The traditional use of PowerPoint, determined mostly by software programming defaults, involves crafting slides with a topic, question, or theme in the upper banner, followed by text bullet points in the body of the slide. A more effective way to present material is with the Assertion-Evidence Method (see graphic), in which the top banner makes an assertion, written in sentence form (think of crafting the assertion in the style of a newspaper headline). The body of the slide then contains visual evidence of the assertion—if possible, in the form of a simple chart, but pictures and brief text can also serve as evidence. This method has been linked with better understanding and long-term retention (Garner & Alley, 2013).
Traditional Topic and Bullet-Point Method
The research above—as well as research about learning in general—encourages certain practices when using PowerPoint:
- For variety, use the hyperlink or embed features of PowerPoint to incorporate audio or video media.
- To reduce cognitive load, blank out the projector when answering a question or dealing with an issue not directly related to the slide.
- Also to reduce cognitive load, don’t talk while students are writing. If you have minimal text, the instructor should be able—without much disruption in the flow of oration—to display the text and let students silently read before proceeding to elaborate.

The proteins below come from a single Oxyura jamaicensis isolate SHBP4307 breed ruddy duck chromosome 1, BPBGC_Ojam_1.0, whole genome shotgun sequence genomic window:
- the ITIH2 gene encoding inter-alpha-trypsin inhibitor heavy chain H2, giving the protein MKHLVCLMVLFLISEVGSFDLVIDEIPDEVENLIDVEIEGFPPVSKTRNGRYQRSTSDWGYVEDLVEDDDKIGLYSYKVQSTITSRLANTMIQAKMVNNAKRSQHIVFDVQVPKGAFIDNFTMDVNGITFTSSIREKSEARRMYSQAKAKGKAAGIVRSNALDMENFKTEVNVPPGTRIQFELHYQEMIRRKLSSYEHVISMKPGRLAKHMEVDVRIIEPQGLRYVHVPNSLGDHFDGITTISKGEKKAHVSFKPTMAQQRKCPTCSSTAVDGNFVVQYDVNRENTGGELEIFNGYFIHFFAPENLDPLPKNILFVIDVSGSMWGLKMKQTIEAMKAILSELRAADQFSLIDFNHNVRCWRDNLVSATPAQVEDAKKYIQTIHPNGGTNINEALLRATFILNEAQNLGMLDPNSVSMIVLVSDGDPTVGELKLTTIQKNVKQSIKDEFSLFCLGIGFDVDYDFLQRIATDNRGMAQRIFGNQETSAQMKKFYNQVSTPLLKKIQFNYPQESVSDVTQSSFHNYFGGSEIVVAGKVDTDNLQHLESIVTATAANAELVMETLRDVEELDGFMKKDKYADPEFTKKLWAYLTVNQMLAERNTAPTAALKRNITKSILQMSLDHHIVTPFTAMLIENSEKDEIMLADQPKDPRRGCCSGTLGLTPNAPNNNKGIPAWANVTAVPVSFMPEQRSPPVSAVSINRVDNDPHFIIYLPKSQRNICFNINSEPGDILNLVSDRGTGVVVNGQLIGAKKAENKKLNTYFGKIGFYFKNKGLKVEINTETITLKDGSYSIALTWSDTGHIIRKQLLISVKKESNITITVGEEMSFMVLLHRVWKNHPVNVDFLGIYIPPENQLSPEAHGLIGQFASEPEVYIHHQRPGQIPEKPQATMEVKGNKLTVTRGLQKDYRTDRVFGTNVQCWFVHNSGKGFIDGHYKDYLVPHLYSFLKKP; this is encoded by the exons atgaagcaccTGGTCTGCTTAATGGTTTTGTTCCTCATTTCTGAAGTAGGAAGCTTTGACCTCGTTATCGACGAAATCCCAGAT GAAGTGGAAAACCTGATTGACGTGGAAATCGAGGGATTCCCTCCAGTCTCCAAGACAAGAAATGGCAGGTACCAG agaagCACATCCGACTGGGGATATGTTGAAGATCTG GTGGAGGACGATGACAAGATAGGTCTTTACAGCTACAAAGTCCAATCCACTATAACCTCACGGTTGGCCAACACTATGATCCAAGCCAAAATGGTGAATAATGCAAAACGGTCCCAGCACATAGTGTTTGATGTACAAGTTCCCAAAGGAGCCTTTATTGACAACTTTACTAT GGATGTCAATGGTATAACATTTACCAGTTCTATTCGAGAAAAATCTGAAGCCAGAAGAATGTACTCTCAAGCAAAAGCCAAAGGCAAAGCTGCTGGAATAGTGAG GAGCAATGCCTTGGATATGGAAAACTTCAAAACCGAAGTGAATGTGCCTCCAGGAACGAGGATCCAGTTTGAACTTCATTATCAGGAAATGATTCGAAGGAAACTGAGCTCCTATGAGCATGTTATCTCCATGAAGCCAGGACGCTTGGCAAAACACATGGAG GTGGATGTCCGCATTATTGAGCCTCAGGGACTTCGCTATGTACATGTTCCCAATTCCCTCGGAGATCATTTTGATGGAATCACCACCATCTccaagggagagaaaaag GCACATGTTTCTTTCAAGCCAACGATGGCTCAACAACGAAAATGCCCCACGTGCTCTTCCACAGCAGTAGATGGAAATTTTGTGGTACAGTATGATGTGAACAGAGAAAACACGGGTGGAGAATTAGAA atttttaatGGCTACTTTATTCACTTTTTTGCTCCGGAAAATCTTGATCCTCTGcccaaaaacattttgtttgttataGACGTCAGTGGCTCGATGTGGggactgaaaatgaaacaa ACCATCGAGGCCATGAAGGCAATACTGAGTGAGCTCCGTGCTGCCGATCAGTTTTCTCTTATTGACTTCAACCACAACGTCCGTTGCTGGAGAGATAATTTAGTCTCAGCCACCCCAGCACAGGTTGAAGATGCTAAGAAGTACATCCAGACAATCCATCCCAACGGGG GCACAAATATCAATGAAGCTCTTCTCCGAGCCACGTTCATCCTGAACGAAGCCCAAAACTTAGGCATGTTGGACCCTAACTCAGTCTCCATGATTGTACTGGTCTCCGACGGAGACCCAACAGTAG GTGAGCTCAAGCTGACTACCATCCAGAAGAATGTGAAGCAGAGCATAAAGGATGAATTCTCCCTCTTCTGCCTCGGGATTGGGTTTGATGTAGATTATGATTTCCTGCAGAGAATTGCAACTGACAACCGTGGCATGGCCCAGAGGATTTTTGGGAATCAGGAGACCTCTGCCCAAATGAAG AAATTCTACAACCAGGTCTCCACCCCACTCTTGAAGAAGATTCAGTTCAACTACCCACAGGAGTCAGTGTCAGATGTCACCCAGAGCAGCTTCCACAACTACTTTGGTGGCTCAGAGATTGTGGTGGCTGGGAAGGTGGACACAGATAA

- To encourage interactive learning, incorporate questions into PowerPoint presentations. These can be used for discussion, pause-and-ponder, brief writing exercises, etc.
Apperson, J., Laws, E., & Scepansky, J. (2006). The impact of presentation graphics on students’ experience in the classroom. Computers & Education 47, 116-126.
Brock, S. Joglekar, Y., & Cohen, E. (2011). Empowering PowerPoint: Slides and teaching effectiveness. Interdisciplinary Journal of Information, Knowledge & Management, 6, 85-94.
Bunce, D. M., Flens, E. A., & Neiles, K. Y. (2010). How long can students pay attention in class? A study of student attention using clickers. Journal of Chemical Education, 87(12, 1438-1443.
Garner, J. K., & Alley, M. P (2013). How the design of presentation slides affects audience comprehension: A case for the assertion-evidence approach. International Journal of Engineering Education, 29(6), 1564-1579.
Hill, A., Arford, T., Lubitow, A., & Smollin, L. M. (2012). “I’m ambivalent about it”: The dilemmas of PowerPoint. Teaching Sociology, 40(3), 242-256.
Kalyuga, S., Chandler, P., & Sweller, J. (2004). When redundant on-screen text in multimedia technical instruction can interfere with learning. Human Factors, 46(3), 567-581.
Levasseur, D. G., & Sawyer, J. K. (2006). Pedagogy meets PowerPoint: A research review of the effects of computer-generated slides in the classroom. The Review of Communication, 6(1/2), 101-123.
Making better PowerPoint presentations (n.d.). Vanderbilt University, Center for Teaching (webpage). Retrieved from https://cft.vanderbilt.edu/guides-sub-pages/making-better-powerpoint-presentations/.
Suskind, J. E. (2005). PowerPoint’s power in the classroom: Enhancing students’ self-efficacy and attitudes. Computers & Education, 45(2), 203-215.